A San Diego woman who pleaded guilty to defacing several treasured national rock formations at national parks across the west and was sentenced to two years of probation was also banned from all national parks and federal lands during her probation.
The Los Angeles Times reported Tuesday that U.S. Magistrate Judge Sheila K. Oberto said Casey Nocket, 23, will also have to pay some kind of restitution as well.
Nocket pleaded guilty in a federal court in Fresno, Calif. earlier this month to seven misdemeanors for the autumn 2014 painting spree at seven national parks, including Yosemite in California and Zion in Utah. She also admitted to defacing rocks at Crater Lake National Park in Oregon and Rocky Mountain National Park in Colorado.
She used Instagram and Tumblr to document her trip and her graffiti-like work, which led to broad outrage on social media.
“The defendant’s defacement of multiple rock formations showed a lack of respect for the law and our shared national treasures,” said acting U.S. Attorney Phillip A. Talbert. “The National Park Service has worked hard to restore the rock formations to their natural state, completing clean-up efforts in five of the seven national parks.”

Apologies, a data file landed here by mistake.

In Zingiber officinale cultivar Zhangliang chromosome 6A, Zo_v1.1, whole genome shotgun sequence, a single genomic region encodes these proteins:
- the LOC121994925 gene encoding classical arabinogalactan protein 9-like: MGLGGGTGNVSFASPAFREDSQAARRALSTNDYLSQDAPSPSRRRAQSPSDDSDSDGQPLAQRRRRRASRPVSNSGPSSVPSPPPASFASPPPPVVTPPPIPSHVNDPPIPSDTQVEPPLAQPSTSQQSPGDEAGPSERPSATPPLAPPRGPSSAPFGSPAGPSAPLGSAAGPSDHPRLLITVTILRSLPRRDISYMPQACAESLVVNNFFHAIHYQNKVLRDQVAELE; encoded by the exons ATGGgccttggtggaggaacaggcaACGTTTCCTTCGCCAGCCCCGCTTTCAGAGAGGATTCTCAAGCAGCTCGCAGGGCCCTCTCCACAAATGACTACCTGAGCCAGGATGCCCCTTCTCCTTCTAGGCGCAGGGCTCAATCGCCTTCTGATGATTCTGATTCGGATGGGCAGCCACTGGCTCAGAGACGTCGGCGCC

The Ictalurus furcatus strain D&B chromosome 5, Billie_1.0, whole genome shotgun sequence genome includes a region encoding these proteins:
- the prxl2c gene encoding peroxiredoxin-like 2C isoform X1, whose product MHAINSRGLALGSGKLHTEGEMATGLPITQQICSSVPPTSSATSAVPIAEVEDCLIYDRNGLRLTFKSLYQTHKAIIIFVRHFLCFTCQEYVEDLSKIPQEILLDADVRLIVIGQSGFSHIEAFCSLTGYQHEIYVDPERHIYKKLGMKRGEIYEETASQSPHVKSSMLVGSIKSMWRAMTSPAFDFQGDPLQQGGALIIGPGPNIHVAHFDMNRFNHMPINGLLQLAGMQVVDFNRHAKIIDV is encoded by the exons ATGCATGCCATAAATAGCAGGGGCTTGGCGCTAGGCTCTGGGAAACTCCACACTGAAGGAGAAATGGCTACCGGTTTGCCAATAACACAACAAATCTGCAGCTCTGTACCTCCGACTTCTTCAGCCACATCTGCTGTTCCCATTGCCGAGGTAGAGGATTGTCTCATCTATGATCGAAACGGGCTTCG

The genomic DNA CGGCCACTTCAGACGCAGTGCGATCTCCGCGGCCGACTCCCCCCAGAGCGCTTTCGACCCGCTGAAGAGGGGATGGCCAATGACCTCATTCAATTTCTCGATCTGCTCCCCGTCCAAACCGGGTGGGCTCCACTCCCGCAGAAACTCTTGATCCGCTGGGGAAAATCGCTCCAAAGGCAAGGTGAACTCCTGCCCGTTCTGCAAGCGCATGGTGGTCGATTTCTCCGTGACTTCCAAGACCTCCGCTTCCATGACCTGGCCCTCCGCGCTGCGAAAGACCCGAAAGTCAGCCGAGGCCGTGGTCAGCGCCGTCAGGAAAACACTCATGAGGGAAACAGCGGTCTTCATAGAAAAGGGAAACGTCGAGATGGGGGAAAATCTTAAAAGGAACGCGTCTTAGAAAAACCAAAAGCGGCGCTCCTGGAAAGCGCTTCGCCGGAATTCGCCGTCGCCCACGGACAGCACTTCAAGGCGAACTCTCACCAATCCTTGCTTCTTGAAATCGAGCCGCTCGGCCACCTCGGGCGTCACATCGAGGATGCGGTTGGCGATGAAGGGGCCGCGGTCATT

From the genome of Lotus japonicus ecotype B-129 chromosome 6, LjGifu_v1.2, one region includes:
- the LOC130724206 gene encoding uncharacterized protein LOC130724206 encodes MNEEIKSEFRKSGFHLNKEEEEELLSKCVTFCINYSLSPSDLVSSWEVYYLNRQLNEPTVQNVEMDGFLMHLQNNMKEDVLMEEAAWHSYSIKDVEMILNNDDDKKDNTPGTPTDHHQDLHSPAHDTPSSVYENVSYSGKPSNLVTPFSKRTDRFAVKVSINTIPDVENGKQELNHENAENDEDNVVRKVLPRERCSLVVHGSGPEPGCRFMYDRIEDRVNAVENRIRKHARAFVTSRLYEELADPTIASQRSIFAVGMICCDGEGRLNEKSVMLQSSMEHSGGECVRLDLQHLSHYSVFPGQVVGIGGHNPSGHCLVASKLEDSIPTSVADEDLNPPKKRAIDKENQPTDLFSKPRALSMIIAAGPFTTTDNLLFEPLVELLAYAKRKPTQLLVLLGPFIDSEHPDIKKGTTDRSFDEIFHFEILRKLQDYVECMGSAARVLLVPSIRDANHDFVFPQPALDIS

“They expect to complete clean-up efforts at Death Valley and at Crater Lake national parks as weather permits.”
Charles Cuvelier, chief of law enforcement for the National Park Service, told the LA Times that the case underlines the role the public can play in sharing images of illegal behavior.
“The resolution of this case sends a message to those who would consider such inappropriate behavior going forward,” he told the paper.
The vandalism in September and October of 2014 caused serious cleanup problems at the national parks. The sandblasting and chemical stripping used to remove paint can cause even more damage to irreplaceable natural features.
At two parks, Crater Lake and Death Valley in California, the cleaning has yet to be completed nearly two years later.
Last month, actress Vanessa Hudgens paid $1,000 in restitution for carving a heart into a red rock wall during a trip to Sedona, Ariz.
The Associated Press contributed to this report.